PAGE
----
Wednesday, November 18, 2020

Elder's Tricked-Out 61 Vette

Not long after I arrived at Scripps Research back in 2008 I met Professor John Elder, a scientist there.  John and I struck up an instant friendship fostered by the fact that he owned a 1961 Corvette and I had a 1962 Corvette.  Here is a photo our cars on "National Drive Your Corvette to Work Day" back in 2009.


Over the years we have had some good adventures.  John is a regular at my Burger Run events and other Corvette parties.  One of our favorite activities was installing disc brakes on his '61. John had his car painted locally and kept making continuous improvements to it.  But the best was yet to come.

John watched as I finished restoring Nan's 1956 Corvette and was intrigued with the GM crate engine with the RamJet fuel injection system that I installed.

Another Corvette friend, Bill Connelly, had a GM RamJet crate engine installed in his 1957 Corvette by TRONAMECH Custom Automotive in Temecula, California.  Bill is particular and keen for precision and accuracy.  When his car was completed he trumpeted high praise for Bill Lohmiller, the owner of Tronamech.  That fact gave me peace of mind in recommending my friends to the shop.

At one of our Burger Runs, John got a good look at Bill's '57.  Both cars (Bill's and Nan's) start easily, run well, and are trouble-free.  Here is a photo of the RamJet engine in Bill Connelly's car.

John was hooked and began exploring a GM crate engine for his car.  After examining all the possibilities, and surveying repair shops to make the engine swap, John decided to follow in Bill's footsteps and contracted with Tronamech to upgrade his car to fuelie status. 

The engine swap was pretty straight forward -- Bill Lohmiller did his usual great job.  Rather than just yanking the old engine out and installing the new one, Bill methodically assessed the full power train in John's car. The rear end had recently been restored by Pro-Gear of San Diego, so that was in good shape.  Bill made sure that the engine mounts were perfect (and machined to fit the new engine), replaced the aging copper radiator with a better aluminum one, coated the exhaust manifolds, notched the underside of the hood to clear the RamJet unit, installed an in-tank-fuel pump, and customized a very attractive set of Corvette finned aluminum valve covers whose satin finish compliments the RamJet unit.  Here is John's car in Bill's garage with a few other beautiful projects.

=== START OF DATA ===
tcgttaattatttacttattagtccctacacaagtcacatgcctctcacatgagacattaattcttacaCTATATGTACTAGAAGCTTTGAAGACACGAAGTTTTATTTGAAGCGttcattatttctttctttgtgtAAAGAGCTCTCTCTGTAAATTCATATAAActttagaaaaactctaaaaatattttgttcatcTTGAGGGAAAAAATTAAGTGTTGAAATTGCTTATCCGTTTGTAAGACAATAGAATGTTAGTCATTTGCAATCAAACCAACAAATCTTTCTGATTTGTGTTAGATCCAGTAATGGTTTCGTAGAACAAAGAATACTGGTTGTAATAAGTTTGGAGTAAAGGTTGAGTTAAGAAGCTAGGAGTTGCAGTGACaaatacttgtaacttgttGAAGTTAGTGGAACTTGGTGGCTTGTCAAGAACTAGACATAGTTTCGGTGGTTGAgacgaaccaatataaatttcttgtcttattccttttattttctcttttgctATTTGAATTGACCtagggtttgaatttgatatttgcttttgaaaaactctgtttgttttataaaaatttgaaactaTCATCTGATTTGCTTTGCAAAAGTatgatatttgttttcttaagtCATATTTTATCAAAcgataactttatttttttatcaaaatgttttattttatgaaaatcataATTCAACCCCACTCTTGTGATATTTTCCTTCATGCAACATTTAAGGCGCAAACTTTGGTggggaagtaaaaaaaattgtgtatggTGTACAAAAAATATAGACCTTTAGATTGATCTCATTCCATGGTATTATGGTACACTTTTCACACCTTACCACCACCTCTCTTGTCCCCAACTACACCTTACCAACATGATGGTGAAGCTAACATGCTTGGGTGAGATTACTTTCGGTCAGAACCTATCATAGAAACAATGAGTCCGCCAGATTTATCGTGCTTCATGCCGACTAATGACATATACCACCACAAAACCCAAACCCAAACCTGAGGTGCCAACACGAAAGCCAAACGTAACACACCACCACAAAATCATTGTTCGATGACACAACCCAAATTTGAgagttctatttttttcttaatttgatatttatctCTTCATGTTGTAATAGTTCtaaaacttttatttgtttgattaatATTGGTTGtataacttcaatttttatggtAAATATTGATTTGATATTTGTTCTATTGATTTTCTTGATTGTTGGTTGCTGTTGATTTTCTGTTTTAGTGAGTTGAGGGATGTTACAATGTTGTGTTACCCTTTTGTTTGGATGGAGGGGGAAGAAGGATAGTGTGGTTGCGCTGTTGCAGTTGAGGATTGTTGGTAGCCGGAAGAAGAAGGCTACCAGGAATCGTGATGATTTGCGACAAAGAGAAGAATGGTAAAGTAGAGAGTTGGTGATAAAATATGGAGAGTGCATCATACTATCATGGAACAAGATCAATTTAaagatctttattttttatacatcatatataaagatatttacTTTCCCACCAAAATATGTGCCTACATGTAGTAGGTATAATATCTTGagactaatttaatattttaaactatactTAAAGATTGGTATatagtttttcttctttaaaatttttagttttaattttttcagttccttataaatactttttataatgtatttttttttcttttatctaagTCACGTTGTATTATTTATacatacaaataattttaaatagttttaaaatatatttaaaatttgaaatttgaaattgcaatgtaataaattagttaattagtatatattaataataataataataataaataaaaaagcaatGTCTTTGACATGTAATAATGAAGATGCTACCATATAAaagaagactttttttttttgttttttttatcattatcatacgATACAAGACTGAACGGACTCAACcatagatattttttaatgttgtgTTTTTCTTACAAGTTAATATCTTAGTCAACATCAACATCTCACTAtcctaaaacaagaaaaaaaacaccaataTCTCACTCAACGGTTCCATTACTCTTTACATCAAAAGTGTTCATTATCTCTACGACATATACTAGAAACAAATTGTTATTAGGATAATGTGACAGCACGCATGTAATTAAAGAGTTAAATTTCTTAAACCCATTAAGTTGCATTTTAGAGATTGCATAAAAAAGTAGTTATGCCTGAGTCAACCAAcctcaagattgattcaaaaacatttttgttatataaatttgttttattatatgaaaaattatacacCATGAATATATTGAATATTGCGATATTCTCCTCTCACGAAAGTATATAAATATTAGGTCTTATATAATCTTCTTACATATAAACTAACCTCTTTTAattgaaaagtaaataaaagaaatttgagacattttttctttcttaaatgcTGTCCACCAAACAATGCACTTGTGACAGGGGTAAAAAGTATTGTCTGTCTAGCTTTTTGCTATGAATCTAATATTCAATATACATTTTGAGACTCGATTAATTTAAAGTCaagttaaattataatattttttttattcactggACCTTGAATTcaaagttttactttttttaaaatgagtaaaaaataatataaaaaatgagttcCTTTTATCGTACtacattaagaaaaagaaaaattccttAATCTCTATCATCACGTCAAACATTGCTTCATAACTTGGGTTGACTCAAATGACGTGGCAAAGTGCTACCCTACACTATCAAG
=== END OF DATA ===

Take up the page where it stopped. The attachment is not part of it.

Bill is so meticulous, he scoured the car for any additional tweaks. To accommodate the custom rear end ratio and enable the speedometer to read correctly not only did the driven speedo gear need to be changed, but also partial disassembly of the transmission was required to change out the drive gear as well. The original mechanical tachometer internals were replaced with an electronic module to accommodate the change from a generator to a modern alternator. The entire pedal and throttle setup was replaced to accommodate the Ram Jet throttle assembly.

All of the above would have constituted a superb engine swap.  But John and Bill went for more.  John isn't a fan of the big 17 inch steering wheel on older Corvettes and the difficulty of turning or parking the car at low speeds.  Bill recommended a system I had never heard of to cure this problem.  Bill had discovered a kit that could be retrofitted to an old Corvette (or other car) that provides a power assist for steering, but with an electric motor rather than a hydraulic steering assist.  

The unit is manufactured by EPAS Performance.  It is electric motor assisted and computer controlled; the degree of assist can be adjusted by driver to suit their exact taste and driving environment.   The power unit is integrated into the steering shaft and both it and the computer control are completely hidden under the dash area with no evidence in the engine compartment. This is a more invasive installation than the norm because the Corvette steering column needs to be removed from the car (and cut in half!!!) and the steering box needs to be disassembled. Also, for this steering box type, extreme care needs to be taken to ensure proper worm gear mesh, position and bearing preload upon reassembly. Bill tackled this mini-project with enthusiasm and the result is fabulous!  


Bill topped it all off with a beautiful 15 inch replica Corvette steering wheel wrapped in leather that matches John's interior.

Bill's attention to detail through the engine compartment is evident -- even down to shortening the RamJet wiring harness to exact lengths for the Corvette installation.

John is so pleased with his car, and I'm pleased for him.  Expect to see this beautiful 1961 Corvette cruising the streets of San Diego regularly.


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